text text
text
text
text
text
text
text
text
text
text
text
text
AMMEX 250cc MX (1976)


Gary Jones won four consecutive 250 National championships while racing for Yamaha, Honda, and Can-Am. When he suffered a leg injury at Daytona and Can-Am bought out his contract, Gary took the $70,000 and started his own motorcycle company. Not an easy task, but at the time, Cooper Motorcycles was going out of business, and the Jones family bought the Mexican based company and used the Frank Cooper designed enduro bike as a prototype for the first Jones-Islo (the name would later be changed to Ammex, which stood for American-Mexican).

Under Mexican law, 68 percent of the Ammex had to be manufactured in Mexico, so the pieces that would be out-sourced included Sun rims, Diamond chain, Mikuni carbs and ART pistons. To ensure that the Mexicans didn’t use pot metal in the castings and frame, Jones shipped American-made chromoly and aluminum to the Saltillo, Mexica, Moto-Islo factory. The Mexican metallurgy was always suspect, especially in the crankshaft and transmission.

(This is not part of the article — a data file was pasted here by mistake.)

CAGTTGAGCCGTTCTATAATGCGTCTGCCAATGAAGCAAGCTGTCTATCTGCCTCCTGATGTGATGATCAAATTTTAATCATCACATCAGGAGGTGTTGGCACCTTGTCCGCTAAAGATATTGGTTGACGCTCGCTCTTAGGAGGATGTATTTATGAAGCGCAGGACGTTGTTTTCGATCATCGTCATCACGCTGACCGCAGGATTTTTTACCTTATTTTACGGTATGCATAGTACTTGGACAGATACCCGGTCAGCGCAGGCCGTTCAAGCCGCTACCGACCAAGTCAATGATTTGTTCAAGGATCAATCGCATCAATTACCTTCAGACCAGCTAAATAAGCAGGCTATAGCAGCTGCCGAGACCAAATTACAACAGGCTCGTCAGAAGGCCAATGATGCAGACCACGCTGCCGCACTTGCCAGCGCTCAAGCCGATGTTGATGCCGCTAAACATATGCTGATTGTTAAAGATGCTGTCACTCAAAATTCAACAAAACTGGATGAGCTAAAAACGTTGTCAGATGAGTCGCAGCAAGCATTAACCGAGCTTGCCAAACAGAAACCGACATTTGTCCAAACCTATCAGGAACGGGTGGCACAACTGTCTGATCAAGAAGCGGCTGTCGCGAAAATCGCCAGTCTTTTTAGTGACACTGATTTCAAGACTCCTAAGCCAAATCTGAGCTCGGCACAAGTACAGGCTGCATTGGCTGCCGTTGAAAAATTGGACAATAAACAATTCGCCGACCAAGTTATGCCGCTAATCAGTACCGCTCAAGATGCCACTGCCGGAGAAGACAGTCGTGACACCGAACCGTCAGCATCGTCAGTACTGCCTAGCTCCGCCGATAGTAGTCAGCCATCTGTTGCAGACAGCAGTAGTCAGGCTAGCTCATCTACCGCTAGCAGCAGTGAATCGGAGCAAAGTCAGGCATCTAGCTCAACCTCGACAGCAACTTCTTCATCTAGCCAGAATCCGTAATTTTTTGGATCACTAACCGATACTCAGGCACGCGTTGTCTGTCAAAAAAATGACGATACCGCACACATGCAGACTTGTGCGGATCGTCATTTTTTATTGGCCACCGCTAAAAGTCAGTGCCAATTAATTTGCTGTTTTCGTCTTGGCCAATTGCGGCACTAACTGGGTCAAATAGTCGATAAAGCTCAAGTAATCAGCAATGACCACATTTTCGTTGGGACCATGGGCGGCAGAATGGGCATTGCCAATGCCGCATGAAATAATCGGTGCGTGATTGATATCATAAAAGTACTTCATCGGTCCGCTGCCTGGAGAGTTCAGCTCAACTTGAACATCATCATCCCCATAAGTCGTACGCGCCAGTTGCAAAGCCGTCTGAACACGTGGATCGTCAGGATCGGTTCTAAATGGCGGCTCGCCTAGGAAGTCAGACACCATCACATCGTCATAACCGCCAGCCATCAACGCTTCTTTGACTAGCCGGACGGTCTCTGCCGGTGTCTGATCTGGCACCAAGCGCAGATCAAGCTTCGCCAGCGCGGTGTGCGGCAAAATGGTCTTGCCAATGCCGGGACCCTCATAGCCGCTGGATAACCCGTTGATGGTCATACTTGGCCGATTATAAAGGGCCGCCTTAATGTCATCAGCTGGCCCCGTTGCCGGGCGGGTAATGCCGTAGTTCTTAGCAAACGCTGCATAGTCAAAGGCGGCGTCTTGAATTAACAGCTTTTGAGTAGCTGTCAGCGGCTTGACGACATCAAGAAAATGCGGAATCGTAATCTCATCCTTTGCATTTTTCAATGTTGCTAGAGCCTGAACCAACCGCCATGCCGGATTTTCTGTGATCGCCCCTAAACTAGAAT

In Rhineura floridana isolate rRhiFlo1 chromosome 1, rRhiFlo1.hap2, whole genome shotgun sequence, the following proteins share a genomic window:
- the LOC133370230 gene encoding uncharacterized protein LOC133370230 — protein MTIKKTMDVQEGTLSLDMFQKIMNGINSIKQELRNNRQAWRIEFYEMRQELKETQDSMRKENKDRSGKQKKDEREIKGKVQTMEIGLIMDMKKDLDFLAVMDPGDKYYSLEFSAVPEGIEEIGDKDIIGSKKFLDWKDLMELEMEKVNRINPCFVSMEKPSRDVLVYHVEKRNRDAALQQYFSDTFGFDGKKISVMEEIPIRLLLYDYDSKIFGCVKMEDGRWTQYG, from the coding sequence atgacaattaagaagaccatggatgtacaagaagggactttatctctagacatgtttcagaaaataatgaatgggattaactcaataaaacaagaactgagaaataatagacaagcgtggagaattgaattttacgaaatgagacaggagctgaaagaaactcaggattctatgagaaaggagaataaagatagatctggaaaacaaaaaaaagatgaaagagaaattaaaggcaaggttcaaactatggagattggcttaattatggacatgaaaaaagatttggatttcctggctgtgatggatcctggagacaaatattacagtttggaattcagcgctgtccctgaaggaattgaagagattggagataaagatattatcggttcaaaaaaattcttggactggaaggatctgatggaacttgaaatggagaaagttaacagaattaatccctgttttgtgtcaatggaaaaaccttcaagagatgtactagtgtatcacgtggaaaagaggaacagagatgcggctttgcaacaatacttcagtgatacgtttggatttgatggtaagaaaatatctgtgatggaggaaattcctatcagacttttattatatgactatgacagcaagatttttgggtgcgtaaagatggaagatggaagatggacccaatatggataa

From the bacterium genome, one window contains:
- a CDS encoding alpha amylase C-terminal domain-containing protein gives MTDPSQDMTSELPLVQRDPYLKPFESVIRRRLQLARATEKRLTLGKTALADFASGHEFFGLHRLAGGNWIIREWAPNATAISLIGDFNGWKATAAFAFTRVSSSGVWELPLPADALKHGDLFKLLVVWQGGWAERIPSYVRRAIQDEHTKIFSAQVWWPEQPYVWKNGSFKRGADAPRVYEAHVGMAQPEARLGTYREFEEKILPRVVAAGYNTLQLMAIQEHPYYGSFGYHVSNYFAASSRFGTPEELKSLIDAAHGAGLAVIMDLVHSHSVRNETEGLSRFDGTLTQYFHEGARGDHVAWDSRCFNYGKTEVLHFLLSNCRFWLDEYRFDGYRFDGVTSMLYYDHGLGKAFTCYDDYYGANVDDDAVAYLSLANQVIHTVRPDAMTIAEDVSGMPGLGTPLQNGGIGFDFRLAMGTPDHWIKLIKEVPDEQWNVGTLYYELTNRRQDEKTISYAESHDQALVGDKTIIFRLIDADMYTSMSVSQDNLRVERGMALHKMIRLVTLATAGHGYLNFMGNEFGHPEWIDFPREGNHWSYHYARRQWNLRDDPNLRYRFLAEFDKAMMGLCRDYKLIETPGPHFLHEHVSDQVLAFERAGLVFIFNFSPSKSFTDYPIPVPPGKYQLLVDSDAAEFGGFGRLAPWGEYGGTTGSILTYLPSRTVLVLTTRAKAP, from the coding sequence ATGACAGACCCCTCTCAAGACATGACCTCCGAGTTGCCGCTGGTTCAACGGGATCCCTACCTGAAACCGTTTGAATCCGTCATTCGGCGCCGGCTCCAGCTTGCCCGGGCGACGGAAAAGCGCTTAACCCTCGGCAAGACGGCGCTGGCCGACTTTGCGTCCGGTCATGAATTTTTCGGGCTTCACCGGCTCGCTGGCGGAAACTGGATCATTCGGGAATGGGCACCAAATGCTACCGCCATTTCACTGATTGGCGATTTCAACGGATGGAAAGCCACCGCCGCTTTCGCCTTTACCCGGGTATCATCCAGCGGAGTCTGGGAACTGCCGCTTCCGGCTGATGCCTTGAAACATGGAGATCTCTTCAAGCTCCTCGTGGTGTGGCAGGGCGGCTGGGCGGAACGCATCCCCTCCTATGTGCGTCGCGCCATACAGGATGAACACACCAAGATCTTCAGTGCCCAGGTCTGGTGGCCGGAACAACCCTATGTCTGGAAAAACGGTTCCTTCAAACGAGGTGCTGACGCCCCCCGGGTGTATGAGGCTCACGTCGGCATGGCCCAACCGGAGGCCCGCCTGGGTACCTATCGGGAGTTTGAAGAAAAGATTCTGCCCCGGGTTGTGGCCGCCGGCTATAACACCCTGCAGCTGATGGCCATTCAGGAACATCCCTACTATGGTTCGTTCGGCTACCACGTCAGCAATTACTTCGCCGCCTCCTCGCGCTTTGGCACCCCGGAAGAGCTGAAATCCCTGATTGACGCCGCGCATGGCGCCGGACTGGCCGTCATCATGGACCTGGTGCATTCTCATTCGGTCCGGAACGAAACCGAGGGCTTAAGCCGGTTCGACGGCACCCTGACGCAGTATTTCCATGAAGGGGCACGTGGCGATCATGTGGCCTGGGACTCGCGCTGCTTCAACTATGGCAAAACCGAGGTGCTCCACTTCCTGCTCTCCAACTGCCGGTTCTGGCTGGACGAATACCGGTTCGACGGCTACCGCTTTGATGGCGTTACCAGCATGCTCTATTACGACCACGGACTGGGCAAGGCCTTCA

The Ammex borrowed its plate-style shift system from Maico, the dual-use kickstarter/shift shaft from CZ and a Yamaha YZ250 top-end could be slipped right onto the Ammex cases.

Ammex had high hopes, but unfortunately the Mexican peso was devalued-dropping from 12 pesos to the dollar to 120 pesos in less that a week. Since Ammex was a Mexican company, it was worth one-tenth of what it was the week before. Gary Jones lost his money and his dream of building his own motorcycle. Productions dribbled on a few years, but after the devaluation in 1976, the company was doomed.

Images are property of The Early Years of Motocross Museum, ®2006